The federal public health emergency for COVID-19 ended in May, and one of the implications is that the Centers for Disease Control and Prevention (CDC) is no longer authorized to collect some kinds of public health data on SARS-CoV-2. At the same time, the CDC has sought to expand its recommendations to encompass a broader array of respiratory viruses. As a result, the CDC has issued updated infection prevention and control recommendations for health care facilities.

A virtual town-hall event, conducted with the CDC’s Project Firstline initiative in collaboration with the AMA and the Society for Healthcare Epidemiology of America and available on the AMA Ed Hub™, provides a review of these updated recommendations, as well as a summary of the infection-control actions that continue to be effective at stopping the spread of respiratory viruses in health care.

The CDC website notes that this guidance is applicable to all settings where health care is delivered, including nursing homes, and it is not intended for settings outside health care such as restaurants.

Some of the CDC’s infection-control recommendations had been linked to its community transmission metric, which the agency is no longer able to calculate, said Alexander J. Kallen, MD, MPH, chief of the Prevention and Response Branch in the CDC’s Division of Healthcare Quality Promotion. These included the recommendation to test people admitted to nursing homes with higher levels of community transmission.

“The recommendation now is that this will be done at the discretion of nursing homes, as it is for other health care settings,” Dr. Kallen said.

The CDC still recommends that facilities allow people to use a mask or a respirator based on personal preference, even if the facilities don’t recommend masking for source control.

Likewise, the CDC recommends masking for people who have suspected or confirmed SARS-CoV-2 infection or other respiratory infections, as well as those who have had close contact with, or higher-risk exposure to, someone who has SARS-CoV-2—usually within 10 days of exposure.

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Broader masking, however, is no longer linked to the community-transmission metric. Instead, universal source control is recommended in a facility experiencing a SARS-CoV-2 outbreak until the outbreak is over, which is usually defined as 14 days of no new cases. It can also be used facilitywide or in targeted areas during periods of higher levels of SARS-CoV-2 or other respiratory-virus transmission.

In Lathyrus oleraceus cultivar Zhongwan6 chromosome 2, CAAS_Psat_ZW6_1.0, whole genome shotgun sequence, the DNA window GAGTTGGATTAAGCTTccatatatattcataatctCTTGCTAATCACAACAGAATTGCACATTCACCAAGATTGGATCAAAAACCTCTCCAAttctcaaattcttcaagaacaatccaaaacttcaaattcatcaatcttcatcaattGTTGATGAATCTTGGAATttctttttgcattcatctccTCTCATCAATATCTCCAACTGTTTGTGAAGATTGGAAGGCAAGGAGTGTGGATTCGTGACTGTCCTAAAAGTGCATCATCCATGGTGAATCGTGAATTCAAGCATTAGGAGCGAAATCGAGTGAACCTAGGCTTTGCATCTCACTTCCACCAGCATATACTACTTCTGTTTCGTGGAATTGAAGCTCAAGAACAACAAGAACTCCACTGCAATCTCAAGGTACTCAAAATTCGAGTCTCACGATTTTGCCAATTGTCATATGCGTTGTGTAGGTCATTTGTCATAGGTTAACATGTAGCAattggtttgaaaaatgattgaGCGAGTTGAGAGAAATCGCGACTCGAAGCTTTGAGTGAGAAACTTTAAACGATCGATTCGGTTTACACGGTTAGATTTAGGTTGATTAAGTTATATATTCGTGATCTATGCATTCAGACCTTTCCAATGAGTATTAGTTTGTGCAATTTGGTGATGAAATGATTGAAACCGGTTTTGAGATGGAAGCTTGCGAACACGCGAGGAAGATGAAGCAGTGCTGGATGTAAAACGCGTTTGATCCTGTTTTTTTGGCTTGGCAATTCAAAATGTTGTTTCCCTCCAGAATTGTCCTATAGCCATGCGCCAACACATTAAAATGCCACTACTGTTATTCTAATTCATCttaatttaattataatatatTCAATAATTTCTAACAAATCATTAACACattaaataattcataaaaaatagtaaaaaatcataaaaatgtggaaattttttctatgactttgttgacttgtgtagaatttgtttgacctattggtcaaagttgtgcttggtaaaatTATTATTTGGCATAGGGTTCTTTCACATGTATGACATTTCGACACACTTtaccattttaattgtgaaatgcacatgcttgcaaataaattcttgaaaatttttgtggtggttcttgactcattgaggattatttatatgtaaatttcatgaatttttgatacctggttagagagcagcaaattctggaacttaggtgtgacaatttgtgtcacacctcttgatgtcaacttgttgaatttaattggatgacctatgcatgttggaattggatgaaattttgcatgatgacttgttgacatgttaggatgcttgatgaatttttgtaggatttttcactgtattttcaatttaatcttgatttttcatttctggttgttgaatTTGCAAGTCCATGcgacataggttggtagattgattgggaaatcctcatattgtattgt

Those targeted areas could include “places like emergency departments or urgent care, where you’re more likely to come across someone with a respiratory viral infection, or could be targeted to patients at higher risk for developing severe illness, including people who are moderately or severely immunocompromised,” Dr. Kallen said.

While some of the metrics that were used throughout the pandemic are no longer available, one of the agency’s surviving metrics, COVID-19 hospital admission levels, is available on the CDC COVID Data Tracker.

“When COVID hospital admission levels are high, then the general recommendation is masking within the community,” Dr. Kallen said. “Of course, if masking is recommended in the community, it would also be recommended in health care settings.”

Dr. Kallen added that administrators should consider doing risk assessments to identify the situations in which they might recommend masking in their facilities, such as during the typical respiratory virus season, October through April.

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He cited several data sources that can help inform those decisions, including the:

The town hall also featured a summary of the CDC’s core infection-prevention practices, as well as a panel of health professionals who discussed how they are operationalizing the updated recommendations in their facilities.


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